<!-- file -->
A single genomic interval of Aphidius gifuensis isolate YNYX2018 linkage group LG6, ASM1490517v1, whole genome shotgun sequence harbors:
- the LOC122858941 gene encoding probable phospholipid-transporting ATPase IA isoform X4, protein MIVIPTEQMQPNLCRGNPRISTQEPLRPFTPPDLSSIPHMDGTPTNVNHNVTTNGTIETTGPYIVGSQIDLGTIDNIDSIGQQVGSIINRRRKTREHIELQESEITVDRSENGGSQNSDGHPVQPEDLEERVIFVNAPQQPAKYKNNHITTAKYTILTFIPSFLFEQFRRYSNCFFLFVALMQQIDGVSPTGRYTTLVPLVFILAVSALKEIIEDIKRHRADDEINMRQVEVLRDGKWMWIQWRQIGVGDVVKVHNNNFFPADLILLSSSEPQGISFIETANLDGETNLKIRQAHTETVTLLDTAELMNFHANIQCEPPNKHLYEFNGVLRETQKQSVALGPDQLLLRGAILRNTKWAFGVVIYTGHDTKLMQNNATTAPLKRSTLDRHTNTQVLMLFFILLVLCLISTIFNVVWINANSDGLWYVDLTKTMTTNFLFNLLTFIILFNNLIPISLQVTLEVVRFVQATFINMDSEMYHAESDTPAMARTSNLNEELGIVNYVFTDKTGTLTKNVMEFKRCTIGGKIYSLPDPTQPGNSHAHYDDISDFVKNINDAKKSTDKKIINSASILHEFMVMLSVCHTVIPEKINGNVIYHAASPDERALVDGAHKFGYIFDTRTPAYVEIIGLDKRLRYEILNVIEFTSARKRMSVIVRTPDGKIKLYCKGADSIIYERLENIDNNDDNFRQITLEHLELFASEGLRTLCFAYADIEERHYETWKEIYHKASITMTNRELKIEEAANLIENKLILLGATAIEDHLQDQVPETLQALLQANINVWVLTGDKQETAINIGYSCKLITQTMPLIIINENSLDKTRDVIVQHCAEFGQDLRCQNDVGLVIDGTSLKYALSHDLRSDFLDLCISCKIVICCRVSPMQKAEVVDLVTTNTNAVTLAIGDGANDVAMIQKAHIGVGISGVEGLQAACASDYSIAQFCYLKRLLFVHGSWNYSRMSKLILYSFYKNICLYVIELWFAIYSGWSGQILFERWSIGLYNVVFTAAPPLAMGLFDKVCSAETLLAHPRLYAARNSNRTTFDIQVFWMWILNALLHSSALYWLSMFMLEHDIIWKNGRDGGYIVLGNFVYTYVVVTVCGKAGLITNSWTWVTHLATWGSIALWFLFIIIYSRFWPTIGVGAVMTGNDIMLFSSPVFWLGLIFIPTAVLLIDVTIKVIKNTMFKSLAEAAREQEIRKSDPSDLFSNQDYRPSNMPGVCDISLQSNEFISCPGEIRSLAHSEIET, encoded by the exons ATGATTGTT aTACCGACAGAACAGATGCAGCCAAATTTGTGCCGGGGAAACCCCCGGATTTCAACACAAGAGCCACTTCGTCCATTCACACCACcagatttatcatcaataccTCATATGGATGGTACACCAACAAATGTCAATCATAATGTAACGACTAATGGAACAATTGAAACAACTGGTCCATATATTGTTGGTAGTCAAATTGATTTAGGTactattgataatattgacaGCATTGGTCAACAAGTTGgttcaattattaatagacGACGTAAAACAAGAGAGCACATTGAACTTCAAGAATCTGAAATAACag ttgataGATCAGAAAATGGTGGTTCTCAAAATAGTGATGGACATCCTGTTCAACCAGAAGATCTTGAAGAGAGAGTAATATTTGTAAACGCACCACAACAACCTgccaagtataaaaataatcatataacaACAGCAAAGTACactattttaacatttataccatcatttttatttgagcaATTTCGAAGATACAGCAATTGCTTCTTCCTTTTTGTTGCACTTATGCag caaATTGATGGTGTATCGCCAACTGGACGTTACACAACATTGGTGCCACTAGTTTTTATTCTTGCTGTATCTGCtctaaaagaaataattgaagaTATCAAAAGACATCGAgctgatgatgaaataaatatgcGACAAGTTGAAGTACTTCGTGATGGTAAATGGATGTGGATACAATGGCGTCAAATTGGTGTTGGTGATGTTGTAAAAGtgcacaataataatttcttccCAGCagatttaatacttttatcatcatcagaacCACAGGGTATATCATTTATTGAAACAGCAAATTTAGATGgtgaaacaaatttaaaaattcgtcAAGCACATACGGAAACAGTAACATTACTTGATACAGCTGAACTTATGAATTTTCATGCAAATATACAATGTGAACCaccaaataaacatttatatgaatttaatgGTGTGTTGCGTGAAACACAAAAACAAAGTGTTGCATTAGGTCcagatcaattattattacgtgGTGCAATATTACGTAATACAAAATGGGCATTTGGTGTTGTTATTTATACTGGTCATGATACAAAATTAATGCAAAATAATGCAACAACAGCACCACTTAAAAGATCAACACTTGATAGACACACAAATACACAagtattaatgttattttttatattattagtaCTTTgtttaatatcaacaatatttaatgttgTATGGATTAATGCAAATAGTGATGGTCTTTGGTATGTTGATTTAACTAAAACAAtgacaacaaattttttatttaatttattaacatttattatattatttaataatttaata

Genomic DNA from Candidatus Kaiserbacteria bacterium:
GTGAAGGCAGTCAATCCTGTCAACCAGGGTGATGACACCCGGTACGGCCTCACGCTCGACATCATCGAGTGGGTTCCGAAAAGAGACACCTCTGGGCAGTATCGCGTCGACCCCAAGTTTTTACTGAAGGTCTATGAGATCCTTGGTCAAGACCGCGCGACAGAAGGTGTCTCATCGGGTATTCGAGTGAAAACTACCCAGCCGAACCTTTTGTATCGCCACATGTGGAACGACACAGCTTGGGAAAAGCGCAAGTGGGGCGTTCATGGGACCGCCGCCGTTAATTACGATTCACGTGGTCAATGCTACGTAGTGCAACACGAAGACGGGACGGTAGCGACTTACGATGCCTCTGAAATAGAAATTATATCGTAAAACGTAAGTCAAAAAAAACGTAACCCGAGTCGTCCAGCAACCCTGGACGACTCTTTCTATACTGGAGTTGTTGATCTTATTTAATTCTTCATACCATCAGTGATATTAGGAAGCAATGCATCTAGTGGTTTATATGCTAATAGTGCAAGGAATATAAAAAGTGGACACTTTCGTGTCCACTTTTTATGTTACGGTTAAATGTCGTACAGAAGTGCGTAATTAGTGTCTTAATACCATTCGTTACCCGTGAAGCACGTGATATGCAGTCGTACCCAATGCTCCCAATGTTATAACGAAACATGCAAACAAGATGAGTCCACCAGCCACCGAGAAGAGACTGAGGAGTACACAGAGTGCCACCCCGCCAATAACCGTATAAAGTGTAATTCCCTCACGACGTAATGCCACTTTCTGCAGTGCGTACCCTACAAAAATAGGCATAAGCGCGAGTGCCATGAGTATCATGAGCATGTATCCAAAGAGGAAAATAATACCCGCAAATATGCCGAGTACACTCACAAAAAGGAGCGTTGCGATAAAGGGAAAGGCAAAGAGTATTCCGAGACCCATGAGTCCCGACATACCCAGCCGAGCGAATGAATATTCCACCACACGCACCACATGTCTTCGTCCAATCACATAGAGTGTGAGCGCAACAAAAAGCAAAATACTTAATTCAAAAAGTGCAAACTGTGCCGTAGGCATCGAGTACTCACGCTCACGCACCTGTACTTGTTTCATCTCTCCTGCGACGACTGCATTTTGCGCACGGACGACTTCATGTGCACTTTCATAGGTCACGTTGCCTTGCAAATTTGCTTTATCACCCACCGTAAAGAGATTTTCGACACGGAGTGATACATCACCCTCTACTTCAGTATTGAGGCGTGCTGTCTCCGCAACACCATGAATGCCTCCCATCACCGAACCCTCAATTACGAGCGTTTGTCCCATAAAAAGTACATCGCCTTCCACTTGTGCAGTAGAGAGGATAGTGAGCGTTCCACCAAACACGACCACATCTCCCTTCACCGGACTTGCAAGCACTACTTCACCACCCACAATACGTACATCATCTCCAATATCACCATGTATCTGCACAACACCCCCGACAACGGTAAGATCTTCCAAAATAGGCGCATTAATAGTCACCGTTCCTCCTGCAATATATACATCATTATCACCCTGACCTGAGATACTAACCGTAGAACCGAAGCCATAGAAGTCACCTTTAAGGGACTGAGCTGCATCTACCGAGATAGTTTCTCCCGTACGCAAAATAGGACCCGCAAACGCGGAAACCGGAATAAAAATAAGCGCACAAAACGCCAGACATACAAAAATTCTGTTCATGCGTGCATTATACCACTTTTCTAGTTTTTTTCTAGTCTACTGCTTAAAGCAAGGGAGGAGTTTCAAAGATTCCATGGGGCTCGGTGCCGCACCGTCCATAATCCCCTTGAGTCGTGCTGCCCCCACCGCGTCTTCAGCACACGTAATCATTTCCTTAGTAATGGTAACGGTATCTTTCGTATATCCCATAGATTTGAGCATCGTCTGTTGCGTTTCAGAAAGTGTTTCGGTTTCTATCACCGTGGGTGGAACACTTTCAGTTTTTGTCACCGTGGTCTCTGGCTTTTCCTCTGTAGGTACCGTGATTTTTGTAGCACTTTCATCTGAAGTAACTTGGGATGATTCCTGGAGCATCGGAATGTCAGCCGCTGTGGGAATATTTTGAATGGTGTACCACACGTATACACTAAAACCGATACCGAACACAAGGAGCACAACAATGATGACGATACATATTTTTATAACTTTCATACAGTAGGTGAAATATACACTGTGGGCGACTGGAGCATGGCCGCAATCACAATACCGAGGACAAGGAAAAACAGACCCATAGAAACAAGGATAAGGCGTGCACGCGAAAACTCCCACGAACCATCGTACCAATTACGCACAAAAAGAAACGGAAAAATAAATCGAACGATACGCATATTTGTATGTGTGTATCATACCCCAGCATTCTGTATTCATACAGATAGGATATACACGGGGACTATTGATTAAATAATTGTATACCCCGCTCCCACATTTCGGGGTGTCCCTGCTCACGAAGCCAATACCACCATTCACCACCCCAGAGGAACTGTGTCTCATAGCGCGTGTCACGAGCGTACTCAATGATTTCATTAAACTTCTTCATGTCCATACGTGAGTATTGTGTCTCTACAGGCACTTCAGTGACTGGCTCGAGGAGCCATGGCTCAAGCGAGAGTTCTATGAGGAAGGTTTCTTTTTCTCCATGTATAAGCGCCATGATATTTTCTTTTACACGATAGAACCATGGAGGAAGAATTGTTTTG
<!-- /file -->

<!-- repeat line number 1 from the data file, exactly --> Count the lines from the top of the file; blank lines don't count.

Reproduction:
A single genomic interval of Aphidius gifuensis isolate YNYX2018 linkage group LG6, ASM1490517v1, whole genome shotgun sequence harbors: